Easter being early this year, there has been very little time to re-adjust from the post-Christmas season to the season of Lent.

Epiphanytide ended rather abruptly less than ten days ago, and Lent has suddenly arrived with the first snowdrops. The wilderness season is upon us wrapped into the season of gestation and first growth. In this particular wilderness season, the one which presages ultimate and eternal life, we are obliged to think about what must come first, which is death.

This week’s Observer Magazine features an article about death. It is a brave article. It also invites Christians to distance themselves momentarily from what we believe about death and re-engage with this unpopular subject from another perspective, the one which many people are most used to, which is simply the fact that ‘WeCroak’.

‘WeCroak’ is a phone app which reminds its user of the truth about their own mortality several times during a single day. Lent is a season for dealing with truths that most of us would rather not face, especially the ultimate truth that we must all die. You could say that it is a rehearsal period for death itself.

The only really frightening aspect of death is that, when the moment comes, we may not be quite ready for it, so it is essential to come to terms with this fact if we are not to be taken unawares by death. The purpose of Lent is to provide a space for facing the reality of our own mortality and of the passing of all things, both good and evil. The phone app is useful here because it simply says, as it pipes up in its random way (there is no set time-table), that whatever you are doing or thinking or saying right now, this precise moment could be your last. What, therefore, would you really like to be doing, thinking or saying?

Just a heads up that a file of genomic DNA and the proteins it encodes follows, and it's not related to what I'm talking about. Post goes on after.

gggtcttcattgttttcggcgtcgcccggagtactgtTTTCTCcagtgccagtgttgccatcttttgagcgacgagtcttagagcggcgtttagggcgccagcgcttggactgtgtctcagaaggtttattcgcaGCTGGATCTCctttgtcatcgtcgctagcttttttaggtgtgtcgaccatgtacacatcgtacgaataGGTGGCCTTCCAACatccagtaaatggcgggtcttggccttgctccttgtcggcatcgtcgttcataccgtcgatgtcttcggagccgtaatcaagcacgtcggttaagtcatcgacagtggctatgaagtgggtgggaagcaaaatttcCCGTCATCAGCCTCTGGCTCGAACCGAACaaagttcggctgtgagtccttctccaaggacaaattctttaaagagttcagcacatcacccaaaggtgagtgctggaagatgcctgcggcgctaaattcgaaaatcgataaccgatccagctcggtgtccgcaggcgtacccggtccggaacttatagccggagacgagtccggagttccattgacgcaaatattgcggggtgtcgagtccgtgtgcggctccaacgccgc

Facing into death is also essential for knowing how to live. We face into death by facing into the reality, or truth, about the present moment, or of our present set of circumstances. Am I at this moment bored? Or hungry? Or short of sleep? How do these feelings and states of health colour my responses to the needs of others? The last question is the one that matters most because our lives are bound up with other lives, especially those we deal with on a day to day basis.

This is not to suggest that Lent is a time for repression and arduous discipline aimed at some kind of mind enhancement or dubious self improvement. It is a time for defeating the kind of death which destroys the individual from within and then goes on to destroy society and the world we inhabit. Every individual is responsible for the greater whole.

We begin to address the questions which pertain to the present moment by throwing out old habits of mind which have passed their ‘sell by’ date, so to speak. What we thought yesterday about any given issue or person pertains to memory, and after a while memory can become skewed. Memories need to be revisited, and this may not always change them for the better. The truth of a memory sometimes has to be revealed as worse than we had thought it was. Facing into this truth is also a kind of dying, dying to the lies we have grown accustomed to living with.

Lent is wilderness time, patterned on the forty days endured by Christ in the desert when he would have faced into the truth about himself and his life’s purpose – and questioned it. Lent is a time for questioning and for facing into doubt. The biggest questions are invariably presaged with the word ‘if’.

For Jesus, temptation also came as doubt: 'If you are the Son of God, turn these stones into bread' (you know you can do anything and you must, of course, take sensible measures when it comes to your own comfort and wellbeing). It came as 'If you are the Son of God, jump off this great height' (and show them all who you really are. You know you won’t die – or do you?)

Lent invites doubt. But we need doubt if we are to know the truth about ourselves, and hence about the purpose of our life and of our own mortality. Lent obliges us to seek out and face into doubt, as we return to our own particular wilderness, to our compressed memories and to the truth about what we are doing, thinking or saying in the present moment.

The good news about Lent is that we are never alone in our memories or in any of our doubts.